- To: firstname.lastname@example.org
- Subject: archive #833
- From: Dirk Thomsen <email@example.com>
- Date: Wed, 24 Feb 1999 17:59:48 +0100
- Cc: firstname.lastname@example.org
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One question that comes to my mind since I read messages from this list,
that comes also to my mind when I read the email concerning the economy
and ecology of the new varieties in archive #833, discussions whether or
not GE varieties need a special treatment, whether or not growers plant
more seed because they are happy with GE varieties etc is: Why do we need
GE varieties anyway (which would be a bit too simple) connected with the
question why aren't agriculturalists and horticulturalists try to change
the way they cultivate their land. The conventional way in agriculture is
not the way to get most of the energy out you put into the system. Why e.g.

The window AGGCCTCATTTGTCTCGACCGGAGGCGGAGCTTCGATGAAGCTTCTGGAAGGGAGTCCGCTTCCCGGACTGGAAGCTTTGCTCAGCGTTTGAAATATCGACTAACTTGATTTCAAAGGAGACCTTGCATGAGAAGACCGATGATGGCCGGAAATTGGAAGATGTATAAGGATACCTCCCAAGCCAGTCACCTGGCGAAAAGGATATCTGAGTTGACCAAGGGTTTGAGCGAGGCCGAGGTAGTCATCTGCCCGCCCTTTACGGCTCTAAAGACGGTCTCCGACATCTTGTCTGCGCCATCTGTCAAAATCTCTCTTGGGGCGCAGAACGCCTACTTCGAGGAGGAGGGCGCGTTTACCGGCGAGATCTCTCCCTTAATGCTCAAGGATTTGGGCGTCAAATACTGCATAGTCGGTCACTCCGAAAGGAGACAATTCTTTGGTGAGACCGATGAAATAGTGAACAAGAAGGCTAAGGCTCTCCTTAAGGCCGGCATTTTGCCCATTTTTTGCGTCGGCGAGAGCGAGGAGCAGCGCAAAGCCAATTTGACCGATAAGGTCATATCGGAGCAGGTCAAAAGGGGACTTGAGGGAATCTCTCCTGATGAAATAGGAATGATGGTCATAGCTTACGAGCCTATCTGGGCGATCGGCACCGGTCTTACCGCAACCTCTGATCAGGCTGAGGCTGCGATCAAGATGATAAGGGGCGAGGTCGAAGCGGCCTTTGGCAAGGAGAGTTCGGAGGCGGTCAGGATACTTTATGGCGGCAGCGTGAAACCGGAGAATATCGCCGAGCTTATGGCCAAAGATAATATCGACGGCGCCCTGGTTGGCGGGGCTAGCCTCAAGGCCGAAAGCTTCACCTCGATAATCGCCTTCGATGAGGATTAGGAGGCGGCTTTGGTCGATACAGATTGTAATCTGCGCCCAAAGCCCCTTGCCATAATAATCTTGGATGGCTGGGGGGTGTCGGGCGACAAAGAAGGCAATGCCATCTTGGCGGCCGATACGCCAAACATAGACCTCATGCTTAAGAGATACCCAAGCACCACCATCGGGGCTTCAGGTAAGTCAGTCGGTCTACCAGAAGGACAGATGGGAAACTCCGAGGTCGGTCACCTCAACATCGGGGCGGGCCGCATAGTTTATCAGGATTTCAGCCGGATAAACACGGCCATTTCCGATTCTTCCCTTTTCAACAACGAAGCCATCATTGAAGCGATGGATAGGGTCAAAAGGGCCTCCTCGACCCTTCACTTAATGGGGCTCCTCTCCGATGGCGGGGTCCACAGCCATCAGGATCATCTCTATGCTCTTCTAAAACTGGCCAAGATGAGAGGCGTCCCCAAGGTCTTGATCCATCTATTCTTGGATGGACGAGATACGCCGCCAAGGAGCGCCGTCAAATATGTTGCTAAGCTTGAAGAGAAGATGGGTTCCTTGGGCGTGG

"create" a salt tolerant variety of wheat and why not try to change the
destruction of the soil by changing the way it is abused ? Maybe these
questions are too simple but ...
One of the good things you wrote, Rick, is the money making thing. And I
think it would be much more pleasant if Monsanto would say that they want
to make money without the feeding the hungry of the world bit. They won't
change the distribution of food, and hunger will therefore persist. I doubt
that Monsanto or any other company in this technology supports projects in
the so-called developing countries to beat the hunger where it actually is.